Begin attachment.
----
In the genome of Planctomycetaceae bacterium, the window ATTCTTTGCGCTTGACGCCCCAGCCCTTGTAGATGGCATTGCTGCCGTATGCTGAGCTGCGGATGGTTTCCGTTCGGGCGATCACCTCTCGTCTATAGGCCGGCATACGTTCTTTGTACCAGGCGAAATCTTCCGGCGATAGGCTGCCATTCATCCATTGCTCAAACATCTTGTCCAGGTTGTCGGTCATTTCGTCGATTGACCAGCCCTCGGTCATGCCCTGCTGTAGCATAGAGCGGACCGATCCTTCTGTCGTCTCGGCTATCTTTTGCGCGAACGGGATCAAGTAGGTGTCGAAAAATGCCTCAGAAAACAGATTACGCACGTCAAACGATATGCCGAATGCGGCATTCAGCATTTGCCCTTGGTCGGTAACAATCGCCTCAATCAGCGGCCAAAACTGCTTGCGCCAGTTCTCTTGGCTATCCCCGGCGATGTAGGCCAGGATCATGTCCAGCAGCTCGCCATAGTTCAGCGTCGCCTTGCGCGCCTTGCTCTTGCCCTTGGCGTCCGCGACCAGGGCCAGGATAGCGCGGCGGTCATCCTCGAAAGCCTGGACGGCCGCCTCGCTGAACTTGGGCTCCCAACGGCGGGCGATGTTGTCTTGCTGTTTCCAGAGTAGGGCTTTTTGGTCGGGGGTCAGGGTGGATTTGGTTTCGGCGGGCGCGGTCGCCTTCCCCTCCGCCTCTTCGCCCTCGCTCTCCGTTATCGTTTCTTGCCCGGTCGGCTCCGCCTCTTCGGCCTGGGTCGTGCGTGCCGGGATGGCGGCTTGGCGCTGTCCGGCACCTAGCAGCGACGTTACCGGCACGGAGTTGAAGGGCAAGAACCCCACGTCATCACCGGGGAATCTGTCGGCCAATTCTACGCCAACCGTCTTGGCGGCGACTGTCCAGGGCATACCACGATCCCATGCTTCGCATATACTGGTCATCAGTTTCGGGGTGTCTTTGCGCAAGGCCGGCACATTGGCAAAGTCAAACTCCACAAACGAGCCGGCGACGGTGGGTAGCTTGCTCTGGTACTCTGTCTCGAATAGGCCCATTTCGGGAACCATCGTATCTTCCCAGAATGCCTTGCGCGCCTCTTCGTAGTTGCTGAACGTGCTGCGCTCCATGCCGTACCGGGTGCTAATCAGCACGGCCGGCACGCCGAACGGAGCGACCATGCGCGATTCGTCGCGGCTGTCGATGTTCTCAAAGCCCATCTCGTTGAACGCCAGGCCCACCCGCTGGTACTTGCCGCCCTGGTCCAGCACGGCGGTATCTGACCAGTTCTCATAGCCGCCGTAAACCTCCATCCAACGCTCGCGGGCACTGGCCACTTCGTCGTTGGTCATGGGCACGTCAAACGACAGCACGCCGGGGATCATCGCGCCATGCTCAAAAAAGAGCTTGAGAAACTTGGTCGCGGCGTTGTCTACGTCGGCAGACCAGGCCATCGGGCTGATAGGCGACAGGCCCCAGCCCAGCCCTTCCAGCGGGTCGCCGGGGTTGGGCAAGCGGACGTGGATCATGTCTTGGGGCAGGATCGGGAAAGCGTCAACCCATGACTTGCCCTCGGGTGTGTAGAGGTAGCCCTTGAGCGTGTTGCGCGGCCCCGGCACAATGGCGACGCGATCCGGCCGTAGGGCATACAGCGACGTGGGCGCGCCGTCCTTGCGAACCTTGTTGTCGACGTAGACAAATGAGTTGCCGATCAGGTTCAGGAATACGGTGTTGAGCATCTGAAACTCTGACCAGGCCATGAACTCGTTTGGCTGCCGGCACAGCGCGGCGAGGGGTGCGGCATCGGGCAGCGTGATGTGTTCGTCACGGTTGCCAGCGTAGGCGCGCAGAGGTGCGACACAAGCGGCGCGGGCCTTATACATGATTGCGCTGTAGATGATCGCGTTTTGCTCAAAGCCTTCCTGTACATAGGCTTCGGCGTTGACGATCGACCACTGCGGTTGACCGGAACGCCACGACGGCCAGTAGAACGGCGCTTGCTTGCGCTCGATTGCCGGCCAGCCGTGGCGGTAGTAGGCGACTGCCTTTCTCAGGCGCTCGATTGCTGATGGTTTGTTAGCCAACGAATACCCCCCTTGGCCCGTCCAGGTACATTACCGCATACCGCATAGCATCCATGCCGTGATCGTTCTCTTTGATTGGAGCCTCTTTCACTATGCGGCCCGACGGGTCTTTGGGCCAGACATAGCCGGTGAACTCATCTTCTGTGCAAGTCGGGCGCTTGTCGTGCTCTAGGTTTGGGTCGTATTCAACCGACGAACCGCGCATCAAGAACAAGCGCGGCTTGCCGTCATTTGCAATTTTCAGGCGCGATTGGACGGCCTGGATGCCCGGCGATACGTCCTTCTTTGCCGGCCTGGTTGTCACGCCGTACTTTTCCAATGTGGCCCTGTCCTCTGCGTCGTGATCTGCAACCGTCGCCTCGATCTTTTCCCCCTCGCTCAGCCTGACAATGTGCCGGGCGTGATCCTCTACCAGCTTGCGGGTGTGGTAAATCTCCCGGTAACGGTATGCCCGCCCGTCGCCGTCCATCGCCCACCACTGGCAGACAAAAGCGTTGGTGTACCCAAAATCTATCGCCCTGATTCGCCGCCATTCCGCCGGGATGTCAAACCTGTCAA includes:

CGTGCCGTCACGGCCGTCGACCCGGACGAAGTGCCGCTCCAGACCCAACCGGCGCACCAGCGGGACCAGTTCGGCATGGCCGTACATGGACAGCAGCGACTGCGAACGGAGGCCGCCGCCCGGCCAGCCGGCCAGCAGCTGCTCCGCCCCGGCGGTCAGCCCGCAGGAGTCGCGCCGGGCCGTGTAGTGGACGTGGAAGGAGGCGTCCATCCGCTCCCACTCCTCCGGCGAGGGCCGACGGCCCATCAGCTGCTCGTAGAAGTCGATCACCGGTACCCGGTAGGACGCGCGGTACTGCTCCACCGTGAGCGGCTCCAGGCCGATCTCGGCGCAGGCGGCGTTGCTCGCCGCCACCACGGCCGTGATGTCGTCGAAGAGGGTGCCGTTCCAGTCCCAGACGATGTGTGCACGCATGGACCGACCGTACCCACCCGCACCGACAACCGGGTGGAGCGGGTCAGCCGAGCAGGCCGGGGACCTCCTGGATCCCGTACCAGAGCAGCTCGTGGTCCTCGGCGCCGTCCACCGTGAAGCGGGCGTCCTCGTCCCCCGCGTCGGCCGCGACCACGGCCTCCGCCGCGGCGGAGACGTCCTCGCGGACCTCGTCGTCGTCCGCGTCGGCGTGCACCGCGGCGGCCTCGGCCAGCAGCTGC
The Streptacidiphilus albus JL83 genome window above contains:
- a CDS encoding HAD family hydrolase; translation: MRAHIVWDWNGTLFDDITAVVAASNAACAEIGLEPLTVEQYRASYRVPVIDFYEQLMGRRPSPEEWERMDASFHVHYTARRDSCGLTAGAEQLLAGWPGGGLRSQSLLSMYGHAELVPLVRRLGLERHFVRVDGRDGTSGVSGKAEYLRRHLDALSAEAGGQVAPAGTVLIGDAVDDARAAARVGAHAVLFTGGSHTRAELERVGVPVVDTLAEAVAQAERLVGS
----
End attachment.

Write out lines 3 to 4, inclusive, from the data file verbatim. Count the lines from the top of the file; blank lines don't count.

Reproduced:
The Streptacidiphilus albus JL83 genome window above contains:
- a CDS encoding HAD family hydrolase; translation: MRAHIVWDWNGTLFDDITAVVAASNAACAEIGLEPLTVEQYRASYRVPVIDFYEQLMGRRPSPEEWERMDASFHVHYTARRDSCGLTAGAEQLLAGWPGGGLRSQSLLSMYGHAELVPLVRRLGLERHFVRVDGRDGTSGVSGKAEYLRRHLDALSAEAGGQVAPAGTVLIGDAVDDARAAARVGAHAVLFTGGSHTRAELERVGVPVVDTLAEAVAQAERLVGS